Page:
Bazmak-Making simple cheap milling cutters

Discussion in 'Tools' started by bazmak, Apr 16, 2016.

  1. Apr 16, 2016 #1

    bazmak

    bazmak

    bazmak

    BAZMAK

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    I am currently running a thread on making a model shaper
    At the moment I am fabricating the table.Starting with a piece of 50x50x8 ms angle.The top of the table I wanted to use cast iron and to machine small
    T slots,so decided to make a T slot cutter.My limited supply of silver steel
    had nothing suitable,what I did have was a box old drills.So I turned down the shank of an 11mm drill made the cutter,hardened and ground it works better than a bought one and I can still use the drill[​IMG][​IMG][​IMG][​IMG][​IMG][​IMG]
     
  2. Apr 16, 2016 #2

    mcostello

    mcostello

    mcostello

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    A lot of times in this hobby the only limit is Your imigination.
     
  3. Apr 17, 2016 #3

    bazmak

    bazmak

    bazmak

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    I agree but also its making a tool you cant buy or afford
    I have used old drills before,the shank is soft enough to machine
    and hardens well.When I have used the cutter for its main purpose I will try it on mild steel
     
  4. Apr 17, 2016 #4

    Wizard69

    Wizard69

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    Nice work in on the cutter

    I need to ask though, how do you keep from breaking small cutters like this? Are you using an axis with a feed motor, CNC Or something else? The reason I ask is that when manually using small cutters like end mills I'm in the habit of breaking such.

    One problem here, that I learned, is that spindle speed is a critical. Even so I find working with small cutters to be problematic. I suspect a lot of that is due to zero feed back compared to using larger cutters manually. T-slot cutters just seem so fragile.
     
  5. Apr 17, 2016 #5

    goldstar31

    goldstar31

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    I'm having computer probs again. Damn and blast!!

    Briefly, the probable answers to MY difficulties are THREEFOLD.

    The first is wear/lack of rigidity. The thing that snaps carbides.
    The second is wrong temper
    The third is wrong speed.

    My dear old Dad who could make rings around most 'experts' but could barely read or write did a lot of case hardening using the old fashioned piss and skin and horses hooves. A more modern friend- also long gone used silver steel/drill rod but diod something similar to Dad. He used Kasenit to case harden the outside of the clock making/watchmaking tools. In other words, the cutting edge was probably almost diamond hard whilst the core was still dead soft because he 'let down' to cool rather than have brittle tooling.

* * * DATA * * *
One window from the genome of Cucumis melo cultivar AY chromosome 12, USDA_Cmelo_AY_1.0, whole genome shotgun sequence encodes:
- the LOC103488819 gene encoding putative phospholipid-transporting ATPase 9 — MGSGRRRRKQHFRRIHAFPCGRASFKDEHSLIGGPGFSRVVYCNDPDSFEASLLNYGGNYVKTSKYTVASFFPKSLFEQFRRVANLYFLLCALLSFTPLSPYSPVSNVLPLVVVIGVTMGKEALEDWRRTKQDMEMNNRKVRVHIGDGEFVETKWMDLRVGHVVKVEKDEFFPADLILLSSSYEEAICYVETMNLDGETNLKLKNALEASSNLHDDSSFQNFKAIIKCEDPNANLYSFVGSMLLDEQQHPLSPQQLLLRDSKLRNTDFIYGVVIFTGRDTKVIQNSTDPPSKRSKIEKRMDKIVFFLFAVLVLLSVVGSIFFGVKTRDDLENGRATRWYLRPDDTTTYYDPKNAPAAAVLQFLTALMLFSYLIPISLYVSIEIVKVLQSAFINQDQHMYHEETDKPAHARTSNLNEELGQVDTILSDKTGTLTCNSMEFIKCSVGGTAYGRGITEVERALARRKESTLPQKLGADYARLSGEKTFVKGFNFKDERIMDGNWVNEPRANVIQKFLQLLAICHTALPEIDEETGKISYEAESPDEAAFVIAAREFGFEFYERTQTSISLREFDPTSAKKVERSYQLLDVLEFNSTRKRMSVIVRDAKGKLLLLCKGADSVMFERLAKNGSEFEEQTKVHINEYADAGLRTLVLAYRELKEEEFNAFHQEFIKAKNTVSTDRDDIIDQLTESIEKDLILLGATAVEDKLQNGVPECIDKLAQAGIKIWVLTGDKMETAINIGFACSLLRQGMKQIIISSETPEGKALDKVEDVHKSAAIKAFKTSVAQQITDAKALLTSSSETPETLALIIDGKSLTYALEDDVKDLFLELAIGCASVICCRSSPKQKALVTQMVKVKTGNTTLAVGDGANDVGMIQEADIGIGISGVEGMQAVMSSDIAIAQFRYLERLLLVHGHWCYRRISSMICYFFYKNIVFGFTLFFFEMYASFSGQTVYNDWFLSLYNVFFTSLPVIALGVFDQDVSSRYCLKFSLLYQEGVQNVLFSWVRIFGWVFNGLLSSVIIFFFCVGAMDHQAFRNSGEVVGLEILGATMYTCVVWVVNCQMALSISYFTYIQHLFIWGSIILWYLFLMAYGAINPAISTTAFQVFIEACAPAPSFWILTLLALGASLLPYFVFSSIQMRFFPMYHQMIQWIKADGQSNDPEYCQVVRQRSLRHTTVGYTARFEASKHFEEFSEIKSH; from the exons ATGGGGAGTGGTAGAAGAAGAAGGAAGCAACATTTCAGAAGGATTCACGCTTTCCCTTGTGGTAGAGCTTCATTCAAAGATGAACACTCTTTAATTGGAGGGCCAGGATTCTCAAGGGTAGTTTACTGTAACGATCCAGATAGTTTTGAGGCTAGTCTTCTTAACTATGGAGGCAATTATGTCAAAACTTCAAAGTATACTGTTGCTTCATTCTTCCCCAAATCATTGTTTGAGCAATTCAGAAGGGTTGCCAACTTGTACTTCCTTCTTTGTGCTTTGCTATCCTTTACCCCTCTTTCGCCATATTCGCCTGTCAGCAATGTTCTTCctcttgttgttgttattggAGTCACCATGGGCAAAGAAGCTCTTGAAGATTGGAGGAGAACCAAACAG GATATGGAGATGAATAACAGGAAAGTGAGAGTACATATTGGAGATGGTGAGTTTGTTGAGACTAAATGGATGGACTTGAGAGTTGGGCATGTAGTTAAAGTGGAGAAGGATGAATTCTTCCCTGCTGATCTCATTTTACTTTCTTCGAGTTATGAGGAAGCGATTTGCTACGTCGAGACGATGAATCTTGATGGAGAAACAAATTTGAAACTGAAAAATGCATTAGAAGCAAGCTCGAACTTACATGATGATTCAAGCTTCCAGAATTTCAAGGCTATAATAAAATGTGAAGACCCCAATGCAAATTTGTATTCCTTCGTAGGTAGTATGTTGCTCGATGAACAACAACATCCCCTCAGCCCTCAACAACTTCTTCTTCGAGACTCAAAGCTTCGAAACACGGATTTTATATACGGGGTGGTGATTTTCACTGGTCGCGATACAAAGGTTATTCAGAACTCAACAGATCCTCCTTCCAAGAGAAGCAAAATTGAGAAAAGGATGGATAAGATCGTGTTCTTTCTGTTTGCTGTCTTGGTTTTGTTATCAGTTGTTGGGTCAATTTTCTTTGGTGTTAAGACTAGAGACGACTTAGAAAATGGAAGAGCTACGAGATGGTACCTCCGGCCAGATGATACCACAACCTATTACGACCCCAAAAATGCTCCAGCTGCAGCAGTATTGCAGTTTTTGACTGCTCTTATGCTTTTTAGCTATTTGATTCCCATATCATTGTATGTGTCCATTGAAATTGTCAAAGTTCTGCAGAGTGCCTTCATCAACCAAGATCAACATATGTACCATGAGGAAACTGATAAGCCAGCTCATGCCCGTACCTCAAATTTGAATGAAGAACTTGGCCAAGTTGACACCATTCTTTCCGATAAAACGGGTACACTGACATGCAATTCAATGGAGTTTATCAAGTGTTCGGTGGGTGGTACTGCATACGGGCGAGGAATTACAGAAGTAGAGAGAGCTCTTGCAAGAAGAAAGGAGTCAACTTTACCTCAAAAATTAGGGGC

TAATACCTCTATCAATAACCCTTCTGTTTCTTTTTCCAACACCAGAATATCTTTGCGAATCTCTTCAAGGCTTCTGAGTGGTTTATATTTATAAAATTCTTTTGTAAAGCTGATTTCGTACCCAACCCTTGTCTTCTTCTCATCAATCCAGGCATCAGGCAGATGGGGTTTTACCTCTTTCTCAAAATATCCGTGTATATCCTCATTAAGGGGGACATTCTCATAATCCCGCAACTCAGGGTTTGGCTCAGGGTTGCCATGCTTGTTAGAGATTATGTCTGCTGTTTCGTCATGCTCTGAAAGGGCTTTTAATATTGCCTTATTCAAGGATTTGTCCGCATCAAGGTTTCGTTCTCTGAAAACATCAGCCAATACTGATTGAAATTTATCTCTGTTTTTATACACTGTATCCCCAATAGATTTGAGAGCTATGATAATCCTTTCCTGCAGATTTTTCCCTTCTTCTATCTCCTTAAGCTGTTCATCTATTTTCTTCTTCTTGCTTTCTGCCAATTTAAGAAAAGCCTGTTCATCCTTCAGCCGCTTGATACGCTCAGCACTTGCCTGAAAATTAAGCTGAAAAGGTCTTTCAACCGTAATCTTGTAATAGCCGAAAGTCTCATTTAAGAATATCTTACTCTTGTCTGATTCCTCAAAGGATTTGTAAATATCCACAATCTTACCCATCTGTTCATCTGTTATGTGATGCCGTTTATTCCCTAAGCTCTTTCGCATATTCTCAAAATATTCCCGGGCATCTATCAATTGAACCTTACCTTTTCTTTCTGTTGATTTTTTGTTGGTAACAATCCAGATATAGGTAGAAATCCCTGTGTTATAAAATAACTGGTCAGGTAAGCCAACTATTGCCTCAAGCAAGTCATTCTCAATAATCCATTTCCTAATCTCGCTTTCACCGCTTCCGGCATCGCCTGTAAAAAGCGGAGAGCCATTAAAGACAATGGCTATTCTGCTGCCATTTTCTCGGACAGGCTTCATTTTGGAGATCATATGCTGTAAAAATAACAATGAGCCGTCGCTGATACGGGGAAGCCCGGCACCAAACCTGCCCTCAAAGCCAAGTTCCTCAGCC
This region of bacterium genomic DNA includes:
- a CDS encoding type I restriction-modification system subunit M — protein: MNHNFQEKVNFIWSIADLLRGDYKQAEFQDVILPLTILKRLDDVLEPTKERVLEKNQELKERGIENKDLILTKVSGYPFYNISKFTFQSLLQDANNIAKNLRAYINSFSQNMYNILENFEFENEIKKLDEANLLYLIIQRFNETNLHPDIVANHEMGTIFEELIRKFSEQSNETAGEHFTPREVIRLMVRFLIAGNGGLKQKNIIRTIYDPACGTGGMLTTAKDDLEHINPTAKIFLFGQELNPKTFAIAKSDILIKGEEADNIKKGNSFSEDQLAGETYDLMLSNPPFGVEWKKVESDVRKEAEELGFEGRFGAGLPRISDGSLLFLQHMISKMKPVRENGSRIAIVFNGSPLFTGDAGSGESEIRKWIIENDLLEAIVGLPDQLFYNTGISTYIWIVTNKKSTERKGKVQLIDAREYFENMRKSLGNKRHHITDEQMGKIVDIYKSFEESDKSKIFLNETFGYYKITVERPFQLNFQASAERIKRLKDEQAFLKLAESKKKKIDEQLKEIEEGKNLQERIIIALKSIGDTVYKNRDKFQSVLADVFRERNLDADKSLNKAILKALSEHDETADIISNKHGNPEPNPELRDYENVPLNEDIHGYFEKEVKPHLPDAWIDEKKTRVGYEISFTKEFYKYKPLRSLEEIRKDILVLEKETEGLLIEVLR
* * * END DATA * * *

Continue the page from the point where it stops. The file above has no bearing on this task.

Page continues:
My dear old Dad would make his blacksmiths tools so that they did not shatter. I'm still using some that he made for me to dig out German incendiary bombs .

    If you can follow the logic, This was roughly the way old wood plane irons were fashioned. They had wrought iron bodies- soft enough to be hammered but carbon steel cutting edges. Todays logic is little different , we have- or you have- carbide brazed to soft steel shanks.

    Does this help?

    Norman
     
  6. Apr 17, 2016 #6

    bazmak

    bazmak

    bazmak

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    Small cutters in softer matls I never have any problems.High speed and slow speed,by hand,you tend to get feel for it after 50yrs.The problem comes
    with trying to cut mild steel with high carbon steel cutters.Hence my comment
    to try this cutter on mild steel AFTER I have finished my model shaper
    I also reduce the speed with hc steel cutters or they blunt quickly
     
  7. Apr 17, 2016 #7

    Nick Hulme

    Nick Hulme

    Nick Hulme

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    I've got a few of those somewhere at the back of the Tool Steel storage drawer, unless the big spider in the corner of the workshop has been in and nicked 'em for bench press weights ;-)
    On a serious note, all tooling options have a niche, which may vary with your requirements, discounting any option out of hand will, under some circumstances, be incorrect,

    - Nick
     

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